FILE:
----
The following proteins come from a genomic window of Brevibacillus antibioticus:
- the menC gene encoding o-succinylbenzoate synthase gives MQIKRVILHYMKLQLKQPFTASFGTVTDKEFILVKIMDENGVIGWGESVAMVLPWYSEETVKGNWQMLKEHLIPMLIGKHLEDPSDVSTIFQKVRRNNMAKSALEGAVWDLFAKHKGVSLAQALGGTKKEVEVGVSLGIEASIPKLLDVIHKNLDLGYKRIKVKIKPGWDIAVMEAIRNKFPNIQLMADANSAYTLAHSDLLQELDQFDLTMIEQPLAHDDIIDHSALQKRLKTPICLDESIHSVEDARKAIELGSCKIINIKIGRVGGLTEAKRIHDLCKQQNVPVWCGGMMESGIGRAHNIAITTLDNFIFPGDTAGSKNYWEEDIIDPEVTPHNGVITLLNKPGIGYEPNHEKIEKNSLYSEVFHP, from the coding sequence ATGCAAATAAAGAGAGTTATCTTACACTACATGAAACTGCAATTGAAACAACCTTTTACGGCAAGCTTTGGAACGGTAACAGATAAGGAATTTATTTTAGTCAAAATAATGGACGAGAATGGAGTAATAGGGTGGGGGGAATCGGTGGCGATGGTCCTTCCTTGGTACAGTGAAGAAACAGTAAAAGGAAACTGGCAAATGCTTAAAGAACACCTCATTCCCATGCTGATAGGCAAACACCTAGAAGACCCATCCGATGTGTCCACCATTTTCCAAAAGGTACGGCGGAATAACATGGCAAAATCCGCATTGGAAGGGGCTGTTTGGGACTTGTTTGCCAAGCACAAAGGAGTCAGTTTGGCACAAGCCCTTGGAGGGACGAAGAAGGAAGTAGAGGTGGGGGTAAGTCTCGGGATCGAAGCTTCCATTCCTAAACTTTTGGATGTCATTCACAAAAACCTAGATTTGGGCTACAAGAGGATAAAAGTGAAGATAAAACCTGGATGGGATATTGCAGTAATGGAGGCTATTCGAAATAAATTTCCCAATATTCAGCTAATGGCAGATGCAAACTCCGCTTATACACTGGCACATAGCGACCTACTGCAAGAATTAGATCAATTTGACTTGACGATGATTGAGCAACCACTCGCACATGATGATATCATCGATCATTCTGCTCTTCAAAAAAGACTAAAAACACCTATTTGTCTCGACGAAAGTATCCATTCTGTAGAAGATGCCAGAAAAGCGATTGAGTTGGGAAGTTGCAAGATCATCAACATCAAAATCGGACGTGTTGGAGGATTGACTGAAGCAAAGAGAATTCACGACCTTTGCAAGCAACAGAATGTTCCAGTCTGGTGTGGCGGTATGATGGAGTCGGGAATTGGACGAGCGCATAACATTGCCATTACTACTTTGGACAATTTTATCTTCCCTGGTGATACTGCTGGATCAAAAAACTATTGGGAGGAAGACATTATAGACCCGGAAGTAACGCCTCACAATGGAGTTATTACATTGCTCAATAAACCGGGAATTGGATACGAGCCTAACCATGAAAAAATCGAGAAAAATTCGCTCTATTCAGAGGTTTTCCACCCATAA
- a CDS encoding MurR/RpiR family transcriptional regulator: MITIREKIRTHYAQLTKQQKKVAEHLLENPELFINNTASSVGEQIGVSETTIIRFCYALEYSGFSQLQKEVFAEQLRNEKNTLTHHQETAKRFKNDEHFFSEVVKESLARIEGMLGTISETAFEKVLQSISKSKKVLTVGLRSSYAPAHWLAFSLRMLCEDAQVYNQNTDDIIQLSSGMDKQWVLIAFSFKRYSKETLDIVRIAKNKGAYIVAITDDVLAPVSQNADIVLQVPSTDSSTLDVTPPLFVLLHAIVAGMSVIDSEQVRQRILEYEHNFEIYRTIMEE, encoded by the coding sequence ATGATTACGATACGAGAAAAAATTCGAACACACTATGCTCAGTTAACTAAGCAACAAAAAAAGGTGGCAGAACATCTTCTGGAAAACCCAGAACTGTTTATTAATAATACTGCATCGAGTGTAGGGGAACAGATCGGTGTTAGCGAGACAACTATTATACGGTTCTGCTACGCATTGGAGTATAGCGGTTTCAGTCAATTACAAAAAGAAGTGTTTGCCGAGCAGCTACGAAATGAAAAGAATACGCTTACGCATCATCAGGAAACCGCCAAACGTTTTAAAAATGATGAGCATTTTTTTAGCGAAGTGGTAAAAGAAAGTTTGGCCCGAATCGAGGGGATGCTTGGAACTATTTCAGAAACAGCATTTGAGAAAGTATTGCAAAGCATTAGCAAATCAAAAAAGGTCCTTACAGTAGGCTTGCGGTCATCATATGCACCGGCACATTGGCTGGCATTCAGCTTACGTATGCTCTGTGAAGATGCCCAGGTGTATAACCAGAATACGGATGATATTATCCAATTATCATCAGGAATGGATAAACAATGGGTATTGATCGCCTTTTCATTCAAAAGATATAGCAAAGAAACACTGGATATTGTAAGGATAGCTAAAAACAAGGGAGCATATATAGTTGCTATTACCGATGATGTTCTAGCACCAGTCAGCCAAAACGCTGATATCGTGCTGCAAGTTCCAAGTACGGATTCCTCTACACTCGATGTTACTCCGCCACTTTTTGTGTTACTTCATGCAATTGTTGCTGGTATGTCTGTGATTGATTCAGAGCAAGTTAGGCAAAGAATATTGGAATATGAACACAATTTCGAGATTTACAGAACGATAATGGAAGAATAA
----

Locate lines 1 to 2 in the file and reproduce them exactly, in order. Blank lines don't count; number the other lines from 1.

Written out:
The following proteins come from a genomic window of Brevibacillus antibioticus:
- the menC gene encoding o-succinylbenzoate synthase gives MQIKRVILHYMKLQLKQPFTASFGTVTDKEFILVKIMDENGVIGWGESVAMVLPWYSEETVKGNWQMLKEHLIPMLIGKHLEDPSDVSTIFQKVRRNNMAKSALEGAVWDLFAKHKGVSLAQALGGTKKEVEVGVSLGIEASIPKLLDVIHKNLDLGYKRIKVKIKPGWDIAVMEAIRNKFPNIQLMADANSAYTLAHSDLLQELDQFDLTMIEQPLAHDDIIDHSALQKRLKTPICLDESIHSVEDARKAIELGSCKIINIKIGRVGGLTEAKRIHDLCKQQNVPVWCGGMMESGIGRAHNIAITTLDNFIFPGDTAGSKNYWEEDIIDPEVTPHNGVITLLNKPGIGYEPNHEKIEKNSLYSEVFHP, from the coding sequence ATGCAAATAAAGAGAGTTATCTTACACTACATGAAACTGCAATTGAAACAACCTTTTACGGCAAGCTTTGGAACGGTAACAGATAAGGAATTTATTTTAGTCAAAATAATGGACGAGAATGGAGTAATAGGGTGGGGGGAATCGGTGGCGATGGTCCTTCCTTGGTACAGTGAAGAAACAGTAAAAGGAAACTGGCAAATGCTTAAAGAACACCTCATTCCCATGCTGATAGGCAAACACCTAGAAGACCCATCCGATGTGTCCACCATTTTCCAAAAGGTACGGCGGAATAACATGGCAAAATCCGCATTGGAAGGGGCTGTTTGGGACTTGTTTGCCAAGCACAAAGGAGTCAGTTTGGCACAAGCCCTTGGAGGGACGAAGAAGGAAGTAGAGGTGGGGGTAAGTCTCGGGATCGAAGCTTCCATTCCTAAACTTTTGGATGTCATTCACAAAAACCTAGATTTGGGCTACAAGAGGATAAAAGTGAAGATAAAACCTGGATGGGATATTGCAGTAATGGAGGCTATTCGAAATAAATTTCCCAATATTCAGCTAATGGCAGATGCAAACTCCGCTTATACACTGGCACATAGCGACCTACTGCAAGAATTAGATCAATTTGACTTGACGATGATTGAGCAACCACTCGCACATGATGATATCATCGATCATTCTGCTCTTCAAAAAAGACTAAAAACACCTATTTGTCTCGACGAAAGTATCCATTCTGTAGAAGATGCCAGAAAAGCGATTGAGTTGGGAAGTTGCAAGATCATCAACATCAAAATCGGACGTGTTGGAGGATTGACTGAAGCAAAGAGAATTCACGACCTTTGCAAGCAACAGAATGTTCCAGTCTGGTGTGGCGGTATGATGGAGTCGGGAATTGGACGAGCGCATAACATTGCCATTACTACTTTGGACAATTTTATCTTCCCTGGTGATACTGCTGGATCAAAAAACTATTGGGAGGAAGACATTATAGACCCGGAAGTAACGCCTCACAATGGAGTTATTACATTGCTCAATAAACCGGGAATTGGATACGAGCCTAACCATGAAAAAATCGAGAAAAATTCGCTCTATTCAGAGGTTTTCCACCCATAA